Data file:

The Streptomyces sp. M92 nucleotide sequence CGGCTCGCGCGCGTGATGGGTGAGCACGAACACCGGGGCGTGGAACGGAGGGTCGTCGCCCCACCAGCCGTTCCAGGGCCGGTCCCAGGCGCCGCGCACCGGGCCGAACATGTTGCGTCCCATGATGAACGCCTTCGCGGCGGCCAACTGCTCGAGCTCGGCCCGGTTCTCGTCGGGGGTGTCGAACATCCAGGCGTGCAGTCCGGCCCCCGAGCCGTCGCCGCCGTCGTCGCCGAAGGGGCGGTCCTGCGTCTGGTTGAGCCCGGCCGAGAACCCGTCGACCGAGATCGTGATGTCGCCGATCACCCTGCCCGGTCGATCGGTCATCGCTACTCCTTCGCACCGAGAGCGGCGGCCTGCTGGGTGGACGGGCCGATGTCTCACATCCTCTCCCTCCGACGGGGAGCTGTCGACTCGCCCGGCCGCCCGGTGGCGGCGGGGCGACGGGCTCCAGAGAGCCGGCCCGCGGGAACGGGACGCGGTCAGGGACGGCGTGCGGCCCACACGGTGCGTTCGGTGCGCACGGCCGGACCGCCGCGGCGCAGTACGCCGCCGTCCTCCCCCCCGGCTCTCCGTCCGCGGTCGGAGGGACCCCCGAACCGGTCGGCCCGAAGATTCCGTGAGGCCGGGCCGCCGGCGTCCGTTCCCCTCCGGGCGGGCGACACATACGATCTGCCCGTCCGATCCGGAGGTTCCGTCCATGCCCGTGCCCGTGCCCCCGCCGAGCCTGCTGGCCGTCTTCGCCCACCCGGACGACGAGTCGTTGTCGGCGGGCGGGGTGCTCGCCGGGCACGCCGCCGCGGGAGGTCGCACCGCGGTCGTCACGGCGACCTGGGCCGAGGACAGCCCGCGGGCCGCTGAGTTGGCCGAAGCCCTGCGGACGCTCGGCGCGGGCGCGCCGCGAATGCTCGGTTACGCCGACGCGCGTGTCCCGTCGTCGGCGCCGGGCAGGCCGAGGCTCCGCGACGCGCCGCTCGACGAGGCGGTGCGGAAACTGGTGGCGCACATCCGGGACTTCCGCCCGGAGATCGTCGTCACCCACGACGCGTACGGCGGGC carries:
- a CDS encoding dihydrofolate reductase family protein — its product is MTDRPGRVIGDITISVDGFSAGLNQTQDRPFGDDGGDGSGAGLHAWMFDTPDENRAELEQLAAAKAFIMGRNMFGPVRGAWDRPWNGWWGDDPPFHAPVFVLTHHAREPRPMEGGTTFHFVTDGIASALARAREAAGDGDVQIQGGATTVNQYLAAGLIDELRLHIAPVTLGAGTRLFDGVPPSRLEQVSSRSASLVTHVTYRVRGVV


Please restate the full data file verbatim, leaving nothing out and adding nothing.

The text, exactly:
The Streptomyces sp. M92 nucleotide sequence CGGCTCGCGCGCGTGATGGGTGAGCACGAACACCGGGGCGTGGAACGGAGGGTCGTCGCCCCACCAGCCGTTCCAGGGCCGGTCCCAGGCGCCGCGCACCGGGCCGAACATGTTGCGTCCCATGATGAACGCCTTCGCGGCGGCCAACTGCTCGAGCTCGGCCCGGTTCTCGTCGGGGGTGTCGAACATCCAGGCGTGCAGTCCGGCCCCCGAGCCGTCGCCGCCGTCGTCGCCGAAGGGGCGGTCCTGCGTCTGGTTGAGCCCGGCCGAGAACCCGTCGACCGAGATCGTGATGTCGCCGATCACCCTGCCCGGTCGATCGGTCATCGCTACTCCTTCGCACCGAGAGCGGCGGCCTGCTGGGTGGACGGGCCGATGTCTCACATCCTCTCCCTCCGACGGGGAGCTGTCGACTCGCCCGGCCGCCCGGTGGCGGCGGGGCGACGGGCTCCAGAGAGCCGGCCCGCGGGAACGGGACGCGGTCAGGGACGGCGTGCGGCCCACACGGTGCGTTCGGTGCGCACGGCCGGACCGCCGCGGCGCAGTACGCCGCCGTCCTCCCCCCCGGCTCTCCGTCCGCGGTCGGAGGGACCCCCGAACCGGTCGGCCCGAAGATTCCGTGAGGCCGGGCCGCCGGCGTCCGTTCCCCTCCGGGCGGGCGACACATACGATCTGCCCGTCCGATCCGGAGGTTCCGTCCATGCCCGTGCCCGTGCCCCCGCCGAGCCTGCTGGCCGTCTTCGCCCACCCGGACGACGAGTCGTTGTCGGCGGGCGGGGTGCTCGCCGGGCACGCCGCCGCGGGAGGTCGCACCGCGGTCGTCACGGCGACCTGGGCCGAGGACAGCCCGCGGGCCGCTGAGTTGGCCGAAGCCCTGCGGACGCTCGGCGCGGGCGCGCCGCGAATGCTCGGTTACGCCGACGCGCGTGTCCCGTCGTCGGCGCCGGGCAGGCCGAGGCTCCGCGACGCGCCGCTCGACGAGGCGGTGCGGAAACTGGTGGCGCACATCCGGGACTTCCGCCCGGAGATCGTCGTCACCCACGACGCGTACGGCGGGC carries:
- a CDS encoding dihydrofolate reductase family protein — its product is MTDRPGRVIGDITISVDGFSAGLNQTQDRPFGDDGGDGSGAGLHAWMFDTPDENRAELEQLAAAKAFIMGRNMFGPVRGAWDRPWNGWWGDDPPFHAPVFVLTHHAREPRPMEGGTTFHFVTDGIASALARAREAAGDGDVQIQGGATTVNQYLAAGLIDELRLHIAPVTLGAGTRLFDGVPPSRLEQVSSRSASLVTHVTYRVRGVV